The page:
If your company is considering a website redesign, you may have come across the concept of Growth-Driven Design (GDD). There are several highbrow and convoluted explanations about this website redesign technique. However, essentially, it is simply an understanding that your website design is for your customers, not for you.
The reason your website exists is for marketing. The goal of every design component is to guide visitors to the desired outcome, either a sales conversation or a request for a rate quote. Nonetheless, a great looking site, with all the latest and amazing features often will not translate into the desired outcome. This is because many businesses design a website based on their own wants rather than the user experience of their target audience.
Therefore, Growth-Driven Design is about knowing your customers, and creating a design with content that meets their needs at every stage. However, it is a long-term process that starts with rebuilding a website around buyer personas, and then using data and analytics to personalize the user experience. The days of building a website and then leaving it static for years are over. Growth-Driven Design is continuous and adaptive.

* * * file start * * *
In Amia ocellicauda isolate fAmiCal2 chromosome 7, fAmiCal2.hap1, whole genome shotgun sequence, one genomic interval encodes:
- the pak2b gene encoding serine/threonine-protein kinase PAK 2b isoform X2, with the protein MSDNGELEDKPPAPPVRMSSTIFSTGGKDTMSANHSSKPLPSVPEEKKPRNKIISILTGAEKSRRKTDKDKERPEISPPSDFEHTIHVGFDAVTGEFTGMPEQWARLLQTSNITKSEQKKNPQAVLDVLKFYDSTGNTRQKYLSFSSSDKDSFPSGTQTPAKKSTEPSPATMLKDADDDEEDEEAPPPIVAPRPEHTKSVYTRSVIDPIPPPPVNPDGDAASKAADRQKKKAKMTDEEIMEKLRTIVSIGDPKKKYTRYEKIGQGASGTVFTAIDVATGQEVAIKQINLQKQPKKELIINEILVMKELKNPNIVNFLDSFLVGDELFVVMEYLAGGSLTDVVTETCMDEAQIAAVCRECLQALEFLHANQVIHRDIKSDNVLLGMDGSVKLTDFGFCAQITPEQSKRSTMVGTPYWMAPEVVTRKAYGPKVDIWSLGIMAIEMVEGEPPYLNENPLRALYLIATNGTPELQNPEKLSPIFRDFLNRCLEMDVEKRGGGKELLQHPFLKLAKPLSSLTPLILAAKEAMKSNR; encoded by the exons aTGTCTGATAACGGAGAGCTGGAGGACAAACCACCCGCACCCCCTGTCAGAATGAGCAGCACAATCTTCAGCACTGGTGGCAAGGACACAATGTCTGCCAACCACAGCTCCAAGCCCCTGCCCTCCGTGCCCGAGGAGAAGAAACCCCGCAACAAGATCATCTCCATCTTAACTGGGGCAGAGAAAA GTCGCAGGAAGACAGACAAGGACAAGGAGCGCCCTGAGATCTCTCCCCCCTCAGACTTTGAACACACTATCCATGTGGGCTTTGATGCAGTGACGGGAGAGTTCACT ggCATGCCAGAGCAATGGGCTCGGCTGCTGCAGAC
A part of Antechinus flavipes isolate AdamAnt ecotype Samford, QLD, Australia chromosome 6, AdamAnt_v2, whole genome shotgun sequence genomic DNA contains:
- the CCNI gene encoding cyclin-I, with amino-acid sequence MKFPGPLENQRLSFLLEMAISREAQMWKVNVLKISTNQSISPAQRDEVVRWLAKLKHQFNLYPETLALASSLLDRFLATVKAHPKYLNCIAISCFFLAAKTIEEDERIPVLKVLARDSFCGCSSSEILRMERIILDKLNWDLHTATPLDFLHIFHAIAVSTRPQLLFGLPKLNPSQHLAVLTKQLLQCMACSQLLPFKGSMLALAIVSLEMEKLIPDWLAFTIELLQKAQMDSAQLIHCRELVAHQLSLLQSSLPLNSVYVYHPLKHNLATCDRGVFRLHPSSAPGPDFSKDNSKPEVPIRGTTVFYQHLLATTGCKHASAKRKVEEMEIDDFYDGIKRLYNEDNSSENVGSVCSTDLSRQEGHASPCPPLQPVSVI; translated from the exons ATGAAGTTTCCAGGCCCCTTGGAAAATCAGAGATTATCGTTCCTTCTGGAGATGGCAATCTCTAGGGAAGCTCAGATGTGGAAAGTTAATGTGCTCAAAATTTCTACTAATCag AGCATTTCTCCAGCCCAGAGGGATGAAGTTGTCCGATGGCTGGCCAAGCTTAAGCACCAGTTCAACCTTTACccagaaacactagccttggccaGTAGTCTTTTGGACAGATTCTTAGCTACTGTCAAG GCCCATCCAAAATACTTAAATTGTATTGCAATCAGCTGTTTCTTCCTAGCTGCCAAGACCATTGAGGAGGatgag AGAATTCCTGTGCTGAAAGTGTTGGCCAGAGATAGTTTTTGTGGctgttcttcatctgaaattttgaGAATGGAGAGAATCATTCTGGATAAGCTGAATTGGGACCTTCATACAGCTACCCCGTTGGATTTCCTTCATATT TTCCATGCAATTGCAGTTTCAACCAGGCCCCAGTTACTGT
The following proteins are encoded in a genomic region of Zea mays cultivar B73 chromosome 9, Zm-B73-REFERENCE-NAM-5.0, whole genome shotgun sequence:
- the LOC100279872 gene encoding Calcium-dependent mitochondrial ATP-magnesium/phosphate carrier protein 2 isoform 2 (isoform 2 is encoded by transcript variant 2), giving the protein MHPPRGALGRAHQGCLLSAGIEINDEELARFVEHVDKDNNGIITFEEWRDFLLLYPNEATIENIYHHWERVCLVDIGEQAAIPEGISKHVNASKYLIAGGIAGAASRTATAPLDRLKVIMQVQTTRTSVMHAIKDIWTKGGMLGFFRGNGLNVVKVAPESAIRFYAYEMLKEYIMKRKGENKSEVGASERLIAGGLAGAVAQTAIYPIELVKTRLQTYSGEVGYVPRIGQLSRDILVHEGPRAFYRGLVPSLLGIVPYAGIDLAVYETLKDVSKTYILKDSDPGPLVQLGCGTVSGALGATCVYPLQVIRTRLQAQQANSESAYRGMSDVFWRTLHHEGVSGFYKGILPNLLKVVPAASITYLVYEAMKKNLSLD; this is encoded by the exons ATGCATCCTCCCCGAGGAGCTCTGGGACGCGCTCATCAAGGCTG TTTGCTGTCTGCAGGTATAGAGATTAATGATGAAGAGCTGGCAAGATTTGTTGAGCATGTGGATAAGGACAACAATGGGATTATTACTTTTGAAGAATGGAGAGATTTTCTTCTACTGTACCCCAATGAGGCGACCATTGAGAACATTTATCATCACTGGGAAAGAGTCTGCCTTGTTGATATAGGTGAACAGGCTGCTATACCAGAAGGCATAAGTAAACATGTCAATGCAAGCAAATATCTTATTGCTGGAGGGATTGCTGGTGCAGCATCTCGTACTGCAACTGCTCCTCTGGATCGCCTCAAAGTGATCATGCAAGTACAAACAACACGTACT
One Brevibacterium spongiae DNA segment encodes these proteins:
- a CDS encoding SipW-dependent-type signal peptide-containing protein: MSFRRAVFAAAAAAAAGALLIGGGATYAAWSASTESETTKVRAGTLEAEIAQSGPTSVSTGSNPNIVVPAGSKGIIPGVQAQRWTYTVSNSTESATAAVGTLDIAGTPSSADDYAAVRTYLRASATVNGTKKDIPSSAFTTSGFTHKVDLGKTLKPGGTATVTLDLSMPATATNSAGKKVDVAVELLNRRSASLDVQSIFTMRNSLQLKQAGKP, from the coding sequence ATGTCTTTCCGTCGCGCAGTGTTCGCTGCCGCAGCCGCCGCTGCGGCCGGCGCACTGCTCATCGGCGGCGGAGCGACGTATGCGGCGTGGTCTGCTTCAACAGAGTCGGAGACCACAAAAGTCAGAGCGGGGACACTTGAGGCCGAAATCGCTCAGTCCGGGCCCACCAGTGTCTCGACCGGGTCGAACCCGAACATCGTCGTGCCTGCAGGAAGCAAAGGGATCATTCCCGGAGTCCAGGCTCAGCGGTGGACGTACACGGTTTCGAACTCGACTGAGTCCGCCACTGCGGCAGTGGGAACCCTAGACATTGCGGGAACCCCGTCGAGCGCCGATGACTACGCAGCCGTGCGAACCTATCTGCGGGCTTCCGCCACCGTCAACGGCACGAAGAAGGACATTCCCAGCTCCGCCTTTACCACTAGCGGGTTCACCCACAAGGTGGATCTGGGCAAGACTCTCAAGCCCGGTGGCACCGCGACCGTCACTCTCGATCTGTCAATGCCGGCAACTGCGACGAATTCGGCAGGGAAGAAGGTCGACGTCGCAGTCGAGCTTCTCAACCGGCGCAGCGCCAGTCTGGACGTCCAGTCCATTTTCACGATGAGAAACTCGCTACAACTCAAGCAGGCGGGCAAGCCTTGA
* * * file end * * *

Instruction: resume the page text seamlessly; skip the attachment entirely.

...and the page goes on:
The initial process starts with buyer personas. These are fictional characters based on your ideal customers or your vital few. In business, the vital few are the roughly 20 percent of your total customers responsible for around 80 percent of your total sales. You want to know who they are so you can attract more customers like them.
Growth-Driven Design then examines why visitors go to your site, the value they receive, and the devices they use for access. Using buyer personas and existing data, an initial launchpad website is developed. Conversion points and placed at effective points in the user path. Developed content will work by providing a different message to different groups, depending on where they are at in the customer life-cycle. You will create hypothetical scenarios, click by click, that walks a visitor from the website entry point to making the sale. Does this make sense to you?
After launch, Growth-Driven Design moves into the ongoing improvement stage. You must now use data and analytics to uncover pain points, those areas that create resistance to conversion. This may mean a change in design elements or in your messaging. Nonetheless, it is a continuous cycle of improvement. You take what you learn, develop a plan, and implement change. Repeat as needed.
What haven’t we covered yet that is important to you? If you would like to talk about Growth-Driven Website Design, or need more information, please contact us.